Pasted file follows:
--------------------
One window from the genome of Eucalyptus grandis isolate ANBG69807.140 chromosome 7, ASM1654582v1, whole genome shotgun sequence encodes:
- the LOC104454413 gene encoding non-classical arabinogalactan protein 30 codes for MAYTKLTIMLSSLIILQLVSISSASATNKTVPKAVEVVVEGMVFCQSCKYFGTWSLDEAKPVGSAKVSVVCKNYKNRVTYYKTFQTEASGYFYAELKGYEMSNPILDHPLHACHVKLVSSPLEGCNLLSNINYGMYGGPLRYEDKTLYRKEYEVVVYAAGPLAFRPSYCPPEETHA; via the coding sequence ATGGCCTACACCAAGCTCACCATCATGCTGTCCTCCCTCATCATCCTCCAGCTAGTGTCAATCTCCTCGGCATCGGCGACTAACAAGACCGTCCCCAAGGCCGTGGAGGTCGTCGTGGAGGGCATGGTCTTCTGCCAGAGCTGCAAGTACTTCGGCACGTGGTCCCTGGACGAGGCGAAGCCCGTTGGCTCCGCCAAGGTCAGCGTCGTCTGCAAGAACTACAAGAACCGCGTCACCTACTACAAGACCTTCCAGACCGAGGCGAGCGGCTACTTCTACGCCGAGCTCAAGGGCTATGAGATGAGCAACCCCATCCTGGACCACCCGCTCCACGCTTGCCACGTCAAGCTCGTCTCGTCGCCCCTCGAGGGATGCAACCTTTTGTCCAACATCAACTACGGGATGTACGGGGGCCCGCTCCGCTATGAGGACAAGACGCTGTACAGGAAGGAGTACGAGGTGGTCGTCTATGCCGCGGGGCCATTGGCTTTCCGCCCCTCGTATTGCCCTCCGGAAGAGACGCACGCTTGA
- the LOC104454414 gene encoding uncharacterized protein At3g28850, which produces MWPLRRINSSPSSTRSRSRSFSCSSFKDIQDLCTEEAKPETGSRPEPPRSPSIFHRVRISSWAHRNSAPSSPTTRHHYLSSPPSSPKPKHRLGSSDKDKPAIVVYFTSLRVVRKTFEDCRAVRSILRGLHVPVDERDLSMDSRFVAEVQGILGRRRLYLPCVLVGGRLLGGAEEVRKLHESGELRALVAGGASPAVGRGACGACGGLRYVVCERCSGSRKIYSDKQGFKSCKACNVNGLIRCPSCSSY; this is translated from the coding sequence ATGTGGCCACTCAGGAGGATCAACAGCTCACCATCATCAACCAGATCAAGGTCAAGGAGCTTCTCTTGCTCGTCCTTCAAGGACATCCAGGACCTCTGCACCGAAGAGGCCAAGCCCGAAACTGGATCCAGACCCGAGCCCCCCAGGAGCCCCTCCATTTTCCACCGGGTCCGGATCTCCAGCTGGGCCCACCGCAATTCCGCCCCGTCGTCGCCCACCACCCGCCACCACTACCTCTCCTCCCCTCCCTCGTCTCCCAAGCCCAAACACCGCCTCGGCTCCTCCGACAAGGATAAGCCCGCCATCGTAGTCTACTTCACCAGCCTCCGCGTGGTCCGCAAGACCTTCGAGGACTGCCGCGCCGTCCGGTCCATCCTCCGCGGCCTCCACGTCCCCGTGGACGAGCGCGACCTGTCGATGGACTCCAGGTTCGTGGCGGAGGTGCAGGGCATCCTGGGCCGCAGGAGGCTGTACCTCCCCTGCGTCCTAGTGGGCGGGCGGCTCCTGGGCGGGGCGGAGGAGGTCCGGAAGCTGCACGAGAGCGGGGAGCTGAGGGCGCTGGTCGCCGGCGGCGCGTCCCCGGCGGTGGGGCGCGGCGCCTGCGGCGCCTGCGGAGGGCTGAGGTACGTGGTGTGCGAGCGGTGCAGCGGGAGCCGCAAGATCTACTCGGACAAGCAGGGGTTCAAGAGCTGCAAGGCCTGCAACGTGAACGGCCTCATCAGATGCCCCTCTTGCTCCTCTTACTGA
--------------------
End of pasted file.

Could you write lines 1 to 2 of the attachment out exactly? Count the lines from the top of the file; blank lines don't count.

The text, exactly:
One window from the genome of Eucalyptus grandis isolate ANBG69807.140 chromosome 7, ASM1654582v1, whole genome shotgun sequence encodes:
- the LOC104454413 gene encoding non-classical arabinogalactan protein 30 codes for MAYTKLTIMLSSLIILQLVSISSASATNKTVPKAVEVVVEGMVFCQSCKYFGTWSLDEAKPVGSAKVSVVCKNYKNRVTYYKTFQTEASGYFYAELKGYEMSNPILDHPLHACHVKLVSSPLEGCNLLSNINYGMYGGPLRYEDKTLYRKEYEVVVYAAGPLAFRPSYCPPEETHA; via the coding sequence ATGGCCTACACCAAGCTCACCATCATGCTGTCCTCCCTCATCATCCTCCAGCTAGTGTCAATCTCCTCGGCATCGGCGACTAACAAGACCGTCCCCAAGGCCGTGGAGGTCGTCGTGGAGGGCATGGTCTTCTGCCAGAGCTGCAAGTACTTCGGCACGTGGTCCCTGGACGAGGCGAAGCCCGTTGGCTCCGCCAAGGTCAGCGTCGTCTGCAAGAACTACAAGAACCGCGTCACCTACTACAAGACCTTCCAGACCGAGGCGAGCGGCTACTTCTACGCCGAGCTCAAGGGCTATGAGATGAGCAACCCCATCCTGGACCACCCGCTCCACGCTTGCCACGTCAAGCTCGTCTCGTCGCCCCTCGAGGGATGCAACCTTTTGTCCAACATCAACTACGGGATGTACGGGGGCCCGCTCCGCTATGAGGACAAGACGCTGTACAGGAAGGAGTACGAGGTGGTCGTCTATGCCGCGGGGCCATTGGCTTTCCGCCCCTCGTATTGCCCTCCGGAAGAGACGCACGCTTGA